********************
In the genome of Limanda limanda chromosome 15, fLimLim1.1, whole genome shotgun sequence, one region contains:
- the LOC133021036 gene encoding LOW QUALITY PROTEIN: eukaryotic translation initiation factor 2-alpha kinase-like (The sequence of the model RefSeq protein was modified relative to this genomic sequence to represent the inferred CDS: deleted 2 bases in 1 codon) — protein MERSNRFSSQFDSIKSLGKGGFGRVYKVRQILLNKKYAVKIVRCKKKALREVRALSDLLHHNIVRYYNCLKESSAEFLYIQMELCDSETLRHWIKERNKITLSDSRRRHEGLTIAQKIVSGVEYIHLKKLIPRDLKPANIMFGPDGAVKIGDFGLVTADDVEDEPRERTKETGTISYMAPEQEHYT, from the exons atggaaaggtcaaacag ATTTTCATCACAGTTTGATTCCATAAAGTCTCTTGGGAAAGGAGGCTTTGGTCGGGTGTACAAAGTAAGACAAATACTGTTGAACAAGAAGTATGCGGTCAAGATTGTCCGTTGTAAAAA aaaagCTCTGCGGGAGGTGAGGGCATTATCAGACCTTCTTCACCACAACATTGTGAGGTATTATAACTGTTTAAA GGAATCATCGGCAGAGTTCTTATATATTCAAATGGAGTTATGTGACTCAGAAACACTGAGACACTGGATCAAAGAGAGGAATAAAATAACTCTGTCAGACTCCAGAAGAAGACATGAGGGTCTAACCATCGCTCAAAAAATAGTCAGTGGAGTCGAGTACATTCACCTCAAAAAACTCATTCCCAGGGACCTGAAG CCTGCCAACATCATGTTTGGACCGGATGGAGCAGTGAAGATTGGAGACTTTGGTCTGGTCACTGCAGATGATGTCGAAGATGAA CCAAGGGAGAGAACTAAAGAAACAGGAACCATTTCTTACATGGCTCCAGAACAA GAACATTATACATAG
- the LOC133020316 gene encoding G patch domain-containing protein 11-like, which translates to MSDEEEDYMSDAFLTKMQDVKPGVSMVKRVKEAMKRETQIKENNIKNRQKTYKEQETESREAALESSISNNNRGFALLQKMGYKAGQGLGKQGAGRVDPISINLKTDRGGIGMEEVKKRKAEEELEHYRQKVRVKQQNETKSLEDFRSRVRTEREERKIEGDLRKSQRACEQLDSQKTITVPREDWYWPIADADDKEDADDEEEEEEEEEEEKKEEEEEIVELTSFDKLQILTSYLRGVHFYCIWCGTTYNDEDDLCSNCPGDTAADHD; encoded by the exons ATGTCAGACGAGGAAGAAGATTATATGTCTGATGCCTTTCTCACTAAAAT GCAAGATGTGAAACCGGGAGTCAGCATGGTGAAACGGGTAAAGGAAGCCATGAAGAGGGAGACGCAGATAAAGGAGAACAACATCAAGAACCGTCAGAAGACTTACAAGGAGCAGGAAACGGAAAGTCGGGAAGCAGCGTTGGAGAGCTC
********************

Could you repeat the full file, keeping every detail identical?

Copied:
In the genome of Limanda limanda chromosome 15, fLimLim1.1, whole genome shotgun sequence, one region contains:
- the LOC133021036 gene encoding LOW QUALITY PROTEIN: eukaryotic translation initiation factor 2-alpha kinase-like (The sequence of the model RefSeq protein was modified relative to this genomic sequence to represent the inferred CDS: deleted 2 bases in 1 codon) — protein MERSNRFSSQFDSIKSLGKGGFGRVYKVRQILLNKKYAVKIVRCKKKALREVRALSDLLHHNIVRYYNCLKESSAEFLYIQMELCDSETLRHWIKERNKITLSDSRRRHEGLTIAQKIVSGVEYIHLKKLIPRDLKPANIMFGPDGAVKIGDFGLVTADDVEDEPRERTKETGTISYMAPEQEHYT, from the exons atggaaaggtcaaacag ATTTTCATCACAGTTTGATTCCATAAAGTCTCTTGGGAAAGGAGGCTTTGGTCGGGTGTACAAAGTAAGACAAATACTGTTGAACAAGAAGTATGCGGTCAAGATTGTCCGTTGTAAAAA aaaagCTCTGCGGGAGGTGAGGGCATTATCAGACCTTCTTCACCACAACATTGTGAGGTATTATAACTGTTTAAA GGAATCATCGGCAGAGTTCTTATATATTCAAATGGAGTTATGTGACTCAGAAACACTGAGACACTGGATCAAAGAGAGGAATAAAATAACTCTGTCAGACTCCAGAAGAAGACATGAGGGTCTAACCATCGCTCAAAAAATAGTCAGTGGAGTCGAGTACATTCACCTCAAAAAACTCATTCCCAGGGACCTGAAG CCTGCCAACATCATGTTTGGACCGGATGGAGCAGTGAAGATTGGAGACTTTGGTCTGGTCACTGCAGATGATGTCGAAGATGAA CCAAGGGAGAGAACTAAAGAAACAGGAACCATTTCTTACATGGCTCCAGAACAA GAACATTATACATAG
- the LOC133020316 gene encoding G patch domain-containing protein 11-like, which translates to MSDEEEDYMSDAFLTKMQDVKPGVSMVKRVKEAMKRETQIKENNIKNRQKTYKEQETESREAALESSISNNNRGFALLQKMGYKAGQGLGKQGAGRVDPISINLKTDRGGIGMEEVKKRKAEEELEHYRQKVRVKQQNETKSLEDFRSRVRTEREERKIEGDLRKSQRACEQLDSQKTITVPREDWYWPIADADDKEDADDEEEEEEEEEEEKKEEEEEIVELTSFDKLQILTSYLRGVHFYCIWCGTTYNDEDDLCSNCPGDTAADHD; encoded by the exons ATGTCAGACGAGGAAGAAGATTATATGTCTGATGCCTTTCTCACTAAAAT GCAAGATGTGAAACCGGGAGTCAGCATGGTGAAACGGGTAAAGGAAGCCATGAAGAGGGAGACGCAGATAAAGGAGAACAACATCAAGAACCGTCAGAAGACTTACAAGGAGCAGGAAACGGAAAGTCGGGAAGCAGCGTTGGAGAGCTC